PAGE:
Editors’ Picks: Architectural Salvage

All about salvage! Tour three houses in which the owners incorporated architectural salvage; then see a few fun projects, and jump to our comprehensive guide to salvage stores around the country.

It would be great if we old-house people lived in a world where historic houses still had all of their original features. But let’s face it, things have been lost. The good news: It’s easy now to put back what was there, using authentic reproductions and even architectural antique salvage. Salvage has become a thriving business, with well-organized yards and stores nationwide, run by knowledgeable people. Whether you’re looking for a vintage bathroom sink or an Ionic column to use as interior art, you’ll find it. To inspire you, we’ve rounded up three tours of houses that incorporate salvage, and added a comprehensive guide to salvage stores around the country.

Settled in its new home on a steep Seattle hillside, the 1906 Craftsman looks like it’s always been there.

Salvage & Renewal in a Seattle Foursquare: Hidden under tacky alterations, a Seattle Foursquare was nearly lost in the neighborhood—until a pair of homeowners recognized its hidden potential and recaptured its charm.

Lauren Parlin chose the vibrant paint colors for her new home and business in Hague, New York.

An Adirondack General Store Becomes Home: Homeowners Lauren and Ken Parlin worked with architect Sandra Vitzthum to revitalize an 1880s storefront in the Adirondacks.

The open dining area centers on a pine farm table from Holland. Chairs are from a 1950s restaurant. The 18′ back bar provides storage. Exposed sprinkler pipes and the tin ceiling are intentional period effects.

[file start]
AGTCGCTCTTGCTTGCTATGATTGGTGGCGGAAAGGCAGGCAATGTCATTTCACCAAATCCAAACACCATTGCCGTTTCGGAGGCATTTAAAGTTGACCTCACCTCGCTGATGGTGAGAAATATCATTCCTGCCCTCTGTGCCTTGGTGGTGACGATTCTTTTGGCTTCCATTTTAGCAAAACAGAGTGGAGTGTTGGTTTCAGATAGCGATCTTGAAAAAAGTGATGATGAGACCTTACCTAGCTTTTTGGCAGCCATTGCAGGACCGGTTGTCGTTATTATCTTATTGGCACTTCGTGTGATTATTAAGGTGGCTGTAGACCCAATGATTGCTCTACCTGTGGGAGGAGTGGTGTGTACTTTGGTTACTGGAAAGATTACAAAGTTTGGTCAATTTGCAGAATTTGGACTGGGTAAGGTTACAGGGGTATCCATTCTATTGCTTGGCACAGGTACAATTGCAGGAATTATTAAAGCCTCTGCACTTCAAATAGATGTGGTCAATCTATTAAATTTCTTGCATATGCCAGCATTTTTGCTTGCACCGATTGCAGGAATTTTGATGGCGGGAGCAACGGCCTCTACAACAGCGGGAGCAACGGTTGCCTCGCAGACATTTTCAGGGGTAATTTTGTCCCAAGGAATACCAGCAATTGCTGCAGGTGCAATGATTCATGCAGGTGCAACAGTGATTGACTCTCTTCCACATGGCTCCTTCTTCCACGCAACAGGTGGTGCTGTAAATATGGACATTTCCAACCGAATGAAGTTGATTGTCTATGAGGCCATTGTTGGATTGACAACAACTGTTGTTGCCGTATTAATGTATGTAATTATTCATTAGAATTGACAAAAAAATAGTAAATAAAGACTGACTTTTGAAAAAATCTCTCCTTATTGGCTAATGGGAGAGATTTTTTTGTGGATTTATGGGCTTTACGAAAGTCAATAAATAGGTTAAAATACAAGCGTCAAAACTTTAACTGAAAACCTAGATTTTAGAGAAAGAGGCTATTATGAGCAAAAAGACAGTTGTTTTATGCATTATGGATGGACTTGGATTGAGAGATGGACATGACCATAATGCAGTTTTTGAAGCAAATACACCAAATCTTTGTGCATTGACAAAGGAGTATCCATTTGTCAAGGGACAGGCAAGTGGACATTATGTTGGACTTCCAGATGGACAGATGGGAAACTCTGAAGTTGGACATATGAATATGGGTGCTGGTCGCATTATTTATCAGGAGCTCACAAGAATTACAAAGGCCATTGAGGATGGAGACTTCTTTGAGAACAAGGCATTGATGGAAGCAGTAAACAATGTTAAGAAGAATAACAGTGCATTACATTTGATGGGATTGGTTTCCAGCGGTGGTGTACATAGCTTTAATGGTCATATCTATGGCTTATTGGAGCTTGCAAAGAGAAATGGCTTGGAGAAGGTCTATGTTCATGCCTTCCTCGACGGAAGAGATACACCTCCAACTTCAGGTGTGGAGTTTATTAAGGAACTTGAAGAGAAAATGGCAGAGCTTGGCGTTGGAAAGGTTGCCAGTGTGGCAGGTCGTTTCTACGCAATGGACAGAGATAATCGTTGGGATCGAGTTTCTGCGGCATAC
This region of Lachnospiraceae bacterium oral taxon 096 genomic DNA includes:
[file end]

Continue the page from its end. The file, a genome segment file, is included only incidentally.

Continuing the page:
Dan Mayers

Salvage Style in a SoHo Town House: Much of what’s in this town house is old, salvaged from demolished houses and the odd cathedral. But the building itself was newly constructed in period style—on a vacant lot in New York City’s SoHo neighborhood.

Paired with salvaged fence boards, a pair of antique corbels becomes a display shelf.

Kyle Dickson

Editors’ Picks: Architectural Salvage Projects
We’ve rounded up the best architectural salvage projects for our DIY readers.

This exquisitely carved door was salvaged from a building in Turkey. 

Paul Rocheleau

How to Shop for Architectural Salvage: The opportunities for acquiring architectural salvage have never been better.

A vignette at Adkins Architectural Antiques in Houston.

Where to Shop for Architectural Salvage: Use our comprehensive guide to locate an architectural salvage store near you, or to browse the websites of stores across the country, many of which sell their wares online.


Tags: Architectural Salvage Editors' Picks

By Old House Journal

Founded in 1973, Old House Journal is the original authority when it comes to old-house restoration, traditional house styles, period kitchens, bath & kitchen restoration, DIY projects, gardens & landscaping, and more-- from Colonial and Victorian through Arts & Crafts and Mid-century Modern homes. 

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